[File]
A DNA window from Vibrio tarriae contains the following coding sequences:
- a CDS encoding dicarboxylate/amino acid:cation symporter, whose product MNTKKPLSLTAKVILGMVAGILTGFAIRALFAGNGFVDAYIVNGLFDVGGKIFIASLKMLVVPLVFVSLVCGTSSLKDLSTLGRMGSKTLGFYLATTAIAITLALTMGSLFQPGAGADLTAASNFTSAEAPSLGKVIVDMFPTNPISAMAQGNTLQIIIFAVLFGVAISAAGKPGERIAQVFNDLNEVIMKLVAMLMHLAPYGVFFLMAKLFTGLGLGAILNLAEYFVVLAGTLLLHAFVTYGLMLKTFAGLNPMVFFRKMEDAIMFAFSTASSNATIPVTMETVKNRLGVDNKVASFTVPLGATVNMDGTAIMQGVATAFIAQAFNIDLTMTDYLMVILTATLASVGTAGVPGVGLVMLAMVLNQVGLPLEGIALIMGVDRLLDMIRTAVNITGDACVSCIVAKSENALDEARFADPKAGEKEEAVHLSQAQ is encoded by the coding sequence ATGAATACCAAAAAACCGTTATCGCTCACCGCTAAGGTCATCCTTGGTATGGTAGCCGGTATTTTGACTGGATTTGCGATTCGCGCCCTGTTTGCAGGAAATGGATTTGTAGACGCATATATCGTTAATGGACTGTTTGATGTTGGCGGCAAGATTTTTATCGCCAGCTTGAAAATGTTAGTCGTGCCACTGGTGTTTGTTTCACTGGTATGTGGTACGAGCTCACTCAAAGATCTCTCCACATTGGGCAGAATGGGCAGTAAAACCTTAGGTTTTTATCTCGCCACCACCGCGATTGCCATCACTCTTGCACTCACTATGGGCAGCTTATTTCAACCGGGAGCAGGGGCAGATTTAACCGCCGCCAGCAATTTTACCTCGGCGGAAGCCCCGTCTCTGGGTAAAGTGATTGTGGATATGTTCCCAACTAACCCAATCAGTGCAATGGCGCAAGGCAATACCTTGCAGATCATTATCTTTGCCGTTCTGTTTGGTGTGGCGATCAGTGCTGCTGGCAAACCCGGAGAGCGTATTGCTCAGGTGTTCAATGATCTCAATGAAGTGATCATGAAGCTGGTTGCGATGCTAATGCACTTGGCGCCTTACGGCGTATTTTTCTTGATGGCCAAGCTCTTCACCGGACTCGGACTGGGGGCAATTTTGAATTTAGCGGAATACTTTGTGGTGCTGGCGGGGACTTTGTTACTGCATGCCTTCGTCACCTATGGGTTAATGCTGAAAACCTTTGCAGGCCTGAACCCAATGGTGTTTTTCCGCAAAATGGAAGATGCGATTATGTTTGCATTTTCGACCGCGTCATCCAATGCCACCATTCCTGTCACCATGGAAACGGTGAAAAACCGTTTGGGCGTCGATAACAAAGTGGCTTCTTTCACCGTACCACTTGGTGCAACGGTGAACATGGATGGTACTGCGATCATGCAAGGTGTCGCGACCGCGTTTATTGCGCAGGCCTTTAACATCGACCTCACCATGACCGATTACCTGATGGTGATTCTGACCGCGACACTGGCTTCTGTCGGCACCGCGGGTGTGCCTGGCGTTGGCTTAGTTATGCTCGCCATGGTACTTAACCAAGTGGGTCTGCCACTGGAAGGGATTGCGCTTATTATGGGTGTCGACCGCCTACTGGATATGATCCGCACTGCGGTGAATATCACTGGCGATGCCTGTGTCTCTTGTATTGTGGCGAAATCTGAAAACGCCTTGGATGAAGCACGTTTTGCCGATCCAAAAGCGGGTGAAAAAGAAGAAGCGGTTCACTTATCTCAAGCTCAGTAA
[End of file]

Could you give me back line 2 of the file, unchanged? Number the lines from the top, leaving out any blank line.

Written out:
- a CDS encoding dicarboxylate/amino acid:cation symporter, whose product MNTKKPLSLTAKVILGMVAGILTGFAIRALFAGNGFVDAYIVNGLFDVGGKIFIASLKMLVVPLVFVSLVCGTSSLKDLSTLGRMGSKTLGFYLATTAIAITLALTMGSLFQPGAGADLTAASNFTSAEAPSLGKVIVDMFPTNPISAMAQGNTLQIIIFAVLFGVAISAAGKPGERIAQVFNDLNEVIMKLVAMLMHLAPYGVFFLMAKLFTGLGLGAILNLAEYFVVLAGTLLLHAFVTYGLMLKTFAGLNPMVFFRKMEDAIMFAFSTASSNATIPVTMETVKNRLGVDNKVASFTVPLGATVNMDGTAIMQGVATAFIAQAFNIDLTMTDYLMVILTATLASVGTAGVPGVGLVMLAMVLNQVGLPLEGIALIMGVDRLLDMIRTAVNITGDACVSCIVAKSENALDEARFADPKAGEKEEAVHLSQAQ is encoded by the coding sequence ATGAATACCAAAAAACCGTTATCGCTCACCGCTAAGGTCATCCTTGGTATGGTAGCCGGTATTTTGACTGGATTTGCGATTCGCGCCCTGTTTGCAGGAAATGGATTTGTAGACGCATATATCGTTAATGGACTGTTTGATGTTGGCGGCAAGATTTTTATCGCCAGCTTGAAAATGTTAGTCGTGCCACTGGTGTTTGTTTCACTGGTATGTGGTACGAGCTCACTCAAAGATCTCTCCACATTGGGCAGAATGGGCAGTAAAACCTTAGGTTTTTATCTCGCCACCACCGCGATTGCCATCACTCTTGCACTCACTATGGGCAGCTTATTTCAACCGGGAGCAGGGGCAGATTTAACCGCCGCCAGCAATTTTACCTCGGCGGAAGCCCCGTCTCTGGGTAAAGTGATTGTGGATATGTTCCCAACTAACCCAATCAGTGCAATGGCGCAAGGCAATACCTTGCAGATCATTATCTTTGCCGTTCTGTTTGGTGTGGCGATCAGTGCTGCTGGCAAACCCGGAGAGCGTATTGCTCAGGTGTTCAATGATCTCAATGAAGTGATCATGAAGCTGGTTGCGATGCTAATGCACTTGGCGCCTTACGGCGTATTTTTCTTGATGGCCAAGCTCTTCACCGGACTCGGACTGGGGGCAATTTTGAATTTAGCGGAATACTTTGTGGTGCTGGCGGGGACTTTGTTACTGCATGCCTTCGTCACCTATGGGTTAATGCTGAAAACCTTTGCAGGCCTGAACCCAATGGTGTTTTTCCGCAAAATGGAAGATGCGATTATGTTTGCATTTTCGACCGCGTCATCCAATGCCACCATTCCTGTCACCATGGAAACGGTGAAAAACCGTTTGGGCGTCGATAACAAAGTGGCTTCTTTCACCGTACCACTTGGTGCAACGGTGAACATGGATGGTACTGCGATCATGCAAGGTGTCGCGACCGCGTTTATTGCGCAGGCCTTTAACATCGACCTCACCATGACCGATTACCTGATGGTGATTCTGACCGCGACACTGGCTTCTGTCGGCACCGCGGGTGTGCCTGGCGTTGGCTTAGTTATGCTCGCCATGGTACTTAACCAAGTGGGTCTGCCACTGGAAGGGATTGCGCTTATTATGGGTGTCGACCGCCTACTGGATATGATCCGCACTGCGGTGAATATCACTGGCGATGCCTGTGTCTCTTGTATTGTGGCGAAATCTGAAAACGCCTTGGATGAAGCACGTTTTGCCGATCCAAAAGCGGGTGAAAAAGAAGAAGCGGTTCACTTATCTCAAGCTCAGTAA